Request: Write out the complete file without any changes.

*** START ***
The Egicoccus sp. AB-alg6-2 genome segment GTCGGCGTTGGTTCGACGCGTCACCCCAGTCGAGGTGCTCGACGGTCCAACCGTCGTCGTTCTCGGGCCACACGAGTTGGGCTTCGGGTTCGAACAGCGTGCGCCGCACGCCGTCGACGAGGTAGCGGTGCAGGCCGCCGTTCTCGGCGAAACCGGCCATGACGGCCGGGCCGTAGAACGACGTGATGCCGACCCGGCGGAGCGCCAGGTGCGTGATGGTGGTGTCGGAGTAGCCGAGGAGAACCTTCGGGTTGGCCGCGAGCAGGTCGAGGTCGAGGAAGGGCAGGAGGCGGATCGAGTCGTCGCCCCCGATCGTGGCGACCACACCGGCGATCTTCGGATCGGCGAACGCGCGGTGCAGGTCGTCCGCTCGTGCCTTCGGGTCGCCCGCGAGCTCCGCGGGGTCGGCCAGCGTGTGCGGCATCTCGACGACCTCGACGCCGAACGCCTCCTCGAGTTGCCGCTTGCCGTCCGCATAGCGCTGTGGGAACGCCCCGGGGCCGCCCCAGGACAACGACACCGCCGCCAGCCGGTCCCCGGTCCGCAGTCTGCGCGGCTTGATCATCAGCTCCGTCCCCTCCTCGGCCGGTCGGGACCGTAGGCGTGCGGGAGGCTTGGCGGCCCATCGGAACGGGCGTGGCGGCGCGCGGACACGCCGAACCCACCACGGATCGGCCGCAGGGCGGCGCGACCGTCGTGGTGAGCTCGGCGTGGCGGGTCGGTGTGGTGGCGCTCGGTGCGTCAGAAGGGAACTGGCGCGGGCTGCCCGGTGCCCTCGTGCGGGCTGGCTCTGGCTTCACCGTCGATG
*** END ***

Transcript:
The Egicoccus sp. AB-alg6-2 genome segment GTCGGCGTTGGTTCGACGCGTCACCCCAGTCGAGGTGCTCGACGGTCCAACCGTCGTCGTTCTCGGGCCACACGAGTTGGGCTTCGGGTTCGAACAGCGTGCGCCGCACGCCGTCGACGAGGTAGCGGTGCAGGCCGCCGTTCTCGGCGAAACCGGCCATGACGGCCGGGCCGTAGAACGACGTGATGCCGACCCGGCGGAGCGCCAGGTGCGTGATGGTGGTGTCGGAGTAGCCGAGGAGAACCTTCGGGTTGGCCGCGAGCAGGTCGAGGTCGAGGAAGGGCAGGAGGCGGATCGAGTCGTCGCCCCCGATCGTGGCGACCACACCGGCGATCTTCGGATCGGCGAACGCGCGGTGCAGGTCGTCCGCTCGTGCCTTCGGGTCGCCCGCGAGCTCCGCGGGGTCGGCCAGCGTGTGCGGCATCTCGACGACCTCGACGCCGAACGCCTCCTCGAGTTGCCGCTTGCCGTCCGCATAGCGCTGTGGGAACGCCCCGGGGCCGCCCCAGGACAACGACACCGCCGCCAGCCGGTCCCCGGTCCGCAGTCTGCGCGGCTTGATCATCAGCTCCGTCCCCTCCTCGGCCGGTCGGGACCGTAGGCGTGCGGGAGGCTTGGCGGCCCATCGGAACGGGCGTGGCGGCGCGCGGACACGCCGAACCCACCACGGATCGGCCGCAGGGCGGCGCGACCGTCGTGGTGAGCTCGGCGTGGCGGGTCGGTGTGGTGGCGCTCGGTGCGTCAGAAGGGAACTGGCGCGGGCTGCCCGGTGCCCTCGTGCGGGCTGGCTCTGGCTTCACCGTCGATG